Within the Fortran community there has been discussion for years on how to support parallel programming paradigms directly in the language without resorting to external extensions and runtime libraries like OpenMP. You can trace such efforts back to High Performance Fortran (HPF). And you have probably heard and read about Coarray Fortran, which is implemented in both IFORT and IFX. And then there was/is the F95 FORALL statement and construct, which was obsolescent in Fortran 2018 for a variety of reason. And most recently DO CONCURRENT was introduced in Fortran 2008, enhanced in Fortran 2018, and is due for further enhancement in the upcoming Fortran 202x Standard.
DO CONCURRENT is a way to assert that the following DO block MAY BE run in parallel – there are no interdependencies between loop iterations. Notice that I said, “may be” and not “must be”. DO CONCURRENT does not demand that the compiler perform the loop in parallel, rather you declare or assert to the compiler that the DO block can safely run in parallel and thus the compiler could, if it chooses to, run the loop in parallel.
Both IFX and IFORT parallelize DO CONCURRENT for multicore CPUs if you use the
-qopenmp or /Qopenmp option. In this latest release, we extended IFX for DO CONCURRENT to allow offload to supported Intel GPUs. This capability, like OpenMP GPU offload support, is only provided in IFX and not in IFORT. Our implementation for the “automatic offload” of DO CONCURRENT to supported Intel GPUs requires two more options in addition to -qopenmp or /Qopenmp for Linux and Windows. Here is the description of the new option, from the Release Notes and the Intel Fortran Developer Guide and Reference:
This is in addition to the two options you need to specify OpenMP and to specify a target architecture or SPIR-V for the offload. The set of options needed is (linux):
-fopenmp-target-do-concurrent -qopenmp -fopenmp-targets=spir64
Yes, it is a lot of options. I have to warn you to not get too attached the options shown above. We have already had customer requests for a single and more simple compiler option rather than reusing several existing OpenMP options.
If you have already set up your PC or workstation for OpenMP offload with IFX, you can use the options above to begin testing out the DO CONCURRENT offload feature. If not, in a future blog I will describe setting up your Windows or Linux system for offload.
We have a large active community of users of our compilers on Windows*. And one of the key features of IFORT has been the ability to create and use Windows Dynamic-Link Libraries, or DLLs. This shared library object can be used in mixed language programming, for modularizing and making updates to applications easier, and for adding extended functions in Fortran for CAD/CAM, spreadsheet programs, and other third-party tools and applications. It is an essential and necessary capability to have for any Fortran compiler claiming to support Windows. Until this latest IFX v2022.2 release, the ability to create and use DLLs only existed in IFORT. Our Windows users were quite vocal about the need for this feature in IFX; We listened. We delivered!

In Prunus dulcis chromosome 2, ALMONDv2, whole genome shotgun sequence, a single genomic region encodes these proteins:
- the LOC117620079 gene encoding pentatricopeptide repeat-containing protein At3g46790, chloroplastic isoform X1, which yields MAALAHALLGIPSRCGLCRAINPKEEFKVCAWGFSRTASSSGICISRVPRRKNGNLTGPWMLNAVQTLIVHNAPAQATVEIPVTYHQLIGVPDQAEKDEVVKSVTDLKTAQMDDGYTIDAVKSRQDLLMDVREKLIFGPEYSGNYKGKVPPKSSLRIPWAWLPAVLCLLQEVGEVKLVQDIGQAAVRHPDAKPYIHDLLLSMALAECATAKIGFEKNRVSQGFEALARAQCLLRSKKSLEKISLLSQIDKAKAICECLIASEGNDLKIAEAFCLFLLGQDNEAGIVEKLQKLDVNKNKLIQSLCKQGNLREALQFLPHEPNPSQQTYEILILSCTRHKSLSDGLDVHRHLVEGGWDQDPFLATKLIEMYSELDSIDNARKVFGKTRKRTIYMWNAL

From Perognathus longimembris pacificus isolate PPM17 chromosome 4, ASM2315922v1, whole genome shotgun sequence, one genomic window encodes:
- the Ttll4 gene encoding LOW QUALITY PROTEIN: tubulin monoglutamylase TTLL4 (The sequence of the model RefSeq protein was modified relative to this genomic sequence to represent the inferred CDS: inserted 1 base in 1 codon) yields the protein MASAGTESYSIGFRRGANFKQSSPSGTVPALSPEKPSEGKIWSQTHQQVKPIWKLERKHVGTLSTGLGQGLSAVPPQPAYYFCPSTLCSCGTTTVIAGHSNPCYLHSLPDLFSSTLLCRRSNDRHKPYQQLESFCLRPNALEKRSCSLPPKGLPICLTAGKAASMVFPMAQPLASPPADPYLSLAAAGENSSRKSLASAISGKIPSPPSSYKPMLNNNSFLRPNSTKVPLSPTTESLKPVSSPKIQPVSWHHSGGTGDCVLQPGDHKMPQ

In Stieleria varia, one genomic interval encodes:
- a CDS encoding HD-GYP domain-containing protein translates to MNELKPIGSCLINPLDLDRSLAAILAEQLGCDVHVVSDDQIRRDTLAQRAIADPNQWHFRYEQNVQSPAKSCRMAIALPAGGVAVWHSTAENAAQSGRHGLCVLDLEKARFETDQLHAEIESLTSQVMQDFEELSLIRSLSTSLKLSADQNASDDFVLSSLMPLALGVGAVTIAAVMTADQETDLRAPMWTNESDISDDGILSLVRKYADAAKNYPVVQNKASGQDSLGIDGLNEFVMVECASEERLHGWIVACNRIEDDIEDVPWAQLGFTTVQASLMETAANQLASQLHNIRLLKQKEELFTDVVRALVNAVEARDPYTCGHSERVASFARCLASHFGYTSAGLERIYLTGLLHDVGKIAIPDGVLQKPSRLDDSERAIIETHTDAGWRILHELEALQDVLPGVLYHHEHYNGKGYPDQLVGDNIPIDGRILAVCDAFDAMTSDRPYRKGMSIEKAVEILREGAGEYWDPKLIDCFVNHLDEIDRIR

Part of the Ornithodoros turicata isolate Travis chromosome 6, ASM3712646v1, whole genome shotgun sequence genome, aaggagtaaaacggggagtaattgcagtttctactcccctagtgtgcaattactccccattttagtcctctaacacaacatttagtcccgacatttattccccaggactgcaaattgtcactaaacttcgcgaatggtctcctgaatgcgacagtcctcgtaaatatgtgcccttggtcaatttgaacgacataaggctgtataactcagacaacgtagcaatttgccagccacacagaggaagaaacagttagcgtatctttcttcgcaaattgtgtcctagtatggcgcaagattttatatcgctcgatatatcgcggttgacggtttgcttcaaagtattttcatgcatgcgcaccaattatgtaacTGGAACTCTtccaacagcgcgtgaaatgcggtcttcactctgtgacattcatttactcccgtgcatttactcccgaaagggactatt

Fortran C Interoperability Features: Call me, or I’ll Call You!
Certainly, there is a wealth of C/C++ libraries and sources out there with very cool functionality. And since OSes and their system functions are in C/C++ we need a way for our Fortran code to call and be called with C. Fortran provides a standardized method for interoperating with C. IFORT for years has provided an intrinsic module iso_c_binding for this purpose. Again, this is an essential feature for any compiler claiming Fortran language support. IFX has supported iso_c_binding in prior releases, but this release also adds all C interoperability features, including assumed rank arrays and C array descriptors (Fortran 2018).
IFX Today and What is Ahead for 2023 and Beyond
With the release of version 2022.2 of the Intel® Fortran Compiler (IFX) we are nearing our goal of reaching Fortran Language parity with IFORT and completing our implementation of the Fortran 2018 Standard. We are on track to achieve this goal in the next release of IFX.
After IFX version 2023.0 comes out, what’s next? In calendar year 2023 we still have several loose ends to correct. And we need more user testing which will undoubtably find use cases and combinations of language features that trigger errors in the compiler. I think you will agree, there is no such thing as a ‘perfect and complete’ Fortran compiler. Compilers evolve and improve over time. And the Fortran Language evolves over time, requiring changes to Fortran compilers. For 2023, we welcome our users to compare IFX head-to-head with IFORT. We believe you see the potential for this new and modern Fortran compiler. So, while we are very proud of our progress to date, we know that we’re just getting started on this shared journey with IFX.
Keep up with all the latest from the Intel Fortran team by following me on Twitter @iCompilersRon
Ron Green #IAmIntel
Ron Green is a member of the Intel Fortran development team and moderator of the Intel Fortran Community Forum. He has extensive experience as a Fortran developer and consultant in HPC for the past 30+ years and has been with Intel’s compiler team for 15+ years. His technical interest area is in parallel application development with a focus on Fortran programming.